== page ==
But what about indirect influence? Nighthawks is one such example. Take a look at the painting, at the cafe with the four living subjects. The perspective and the shape of the cafe resembles the bow of a ship or a boat. It is as if the cafe is moving towards the sea of the city with its lights illuminating the dark roads. The lack of detail in the curb gives it a water-like texture (while there’s plenty of details inside the cafe).
Another example of such perspective/angle is Room in Brooklyn which is a view from a window in the corner, the familiar triangular projection towards the large city. August in the City is another example of a similar perspective and structure but here the projected portion of the building is curved instead of being a pointed triangle. Office in a Small City again goes back to the same triangular projection of the building, like a ship headed towards the vastness of the open world.
Perhaps subconsciously, perhaps intentionally but his love for making ships, the elegance of it seeped into the art of painting cityscapes. Another common thing we see in his paintings (including Nighthawks) is windows and light.
The use of warm, fluorescent lights
Hopper’s most famous paintings have this sense of loneliness. But why do they look so good? Why do they invite the viewers to feel how the subject feels? A part of it is because of the use of warm, fluorescent colors. Hopper did not like dull, dark, cloudy, and rainy environments. Hence using these garish colors, he created a sense of dryness, physical dryness. The days are bright and well lit with a flooding natural light while the night is filled with warm artificial light, creeping out of the windows and lighting the surrounding.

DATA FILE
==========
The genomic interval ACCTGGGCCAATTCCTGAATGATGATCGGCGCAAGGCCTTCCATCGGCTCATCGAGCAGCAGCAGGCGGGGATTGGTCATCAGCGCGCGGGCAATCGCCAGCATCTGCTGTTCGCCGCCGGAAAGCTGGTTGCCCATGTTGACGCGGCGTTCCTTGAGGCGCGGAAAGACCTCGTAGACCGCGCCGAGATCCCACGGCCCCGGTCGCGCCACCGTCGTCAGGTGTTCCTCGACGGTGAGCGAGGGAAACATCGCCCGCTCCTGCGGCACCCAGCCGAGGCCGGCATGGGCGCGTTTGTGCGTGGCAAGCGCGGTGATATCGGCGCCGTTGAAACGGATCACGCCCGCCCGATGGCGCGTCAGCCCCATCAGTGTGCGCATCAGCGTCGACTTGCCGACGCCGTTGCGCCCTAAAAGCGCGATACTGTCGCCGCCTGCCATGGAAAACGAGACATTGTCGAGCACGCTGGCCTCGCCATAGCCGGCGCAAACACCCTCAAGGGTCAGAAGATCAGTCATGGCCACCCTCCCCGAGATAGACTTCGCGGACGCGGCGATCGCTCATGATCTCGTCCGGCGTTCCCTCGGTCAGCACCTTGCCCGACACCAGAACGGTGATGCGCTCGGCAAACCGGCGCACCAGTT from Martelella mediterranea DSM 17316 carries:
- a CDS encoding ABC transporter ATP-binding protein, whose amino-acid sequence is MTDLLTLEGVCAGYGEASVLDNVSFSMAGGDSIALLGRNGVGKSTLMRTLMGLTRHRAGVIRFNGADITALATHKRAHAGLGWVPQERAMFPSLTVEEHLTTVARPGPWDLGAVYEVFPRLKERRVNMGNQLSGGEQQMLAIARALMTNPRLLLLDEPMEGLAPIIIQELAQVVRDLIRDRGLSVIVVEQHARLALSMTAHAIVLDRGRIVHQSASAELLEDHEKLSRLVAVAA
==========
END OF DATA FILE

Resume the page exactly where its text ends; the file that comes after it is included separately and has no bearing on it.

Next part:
I think all of Hooper’s qualities are shown in the Nighthawks painting. A sense of loneliness, an environment of silence, large windows blending the distinction between two opposite worlds. But this is what I think when I look at the painting, not what Hopper may have felt. This brings us to the last section of this article.
What analyzing a painting means
If analyzing a painting is thought to be analyzing the mindset and thoughts of the painter while he/she made the painting, it is very wrong. Analyzing a painting means that the analyzer (viewer) is trying to find what is that he/she is feeling.
In an interview, Hopper was asked what he thought of all the art critics trying to understand the meaning of the painting. To all that he said. “I think they’re all wrong”. You cannot get the thoughts of the painter because even the painter can’t.
Painters take a long time to paint a single piece. Do you think you have the same thoughts for days if not months? No, things change and so does painter’s influences, thoughts, etc. That is not the aim of this article or of any article on this website. What we try to find is what the painting we are seeing evokes inside us. This concludes the article.
Read more painting analysis
- The Great Wave off Kanagawa analysis: Why it is so famous? Because it stops time
- The Lonely Ones by Edvard Munch: How can someone be with someone and lonely?
- Some of Salvador Dali’s paintings that you won’t believe were made by him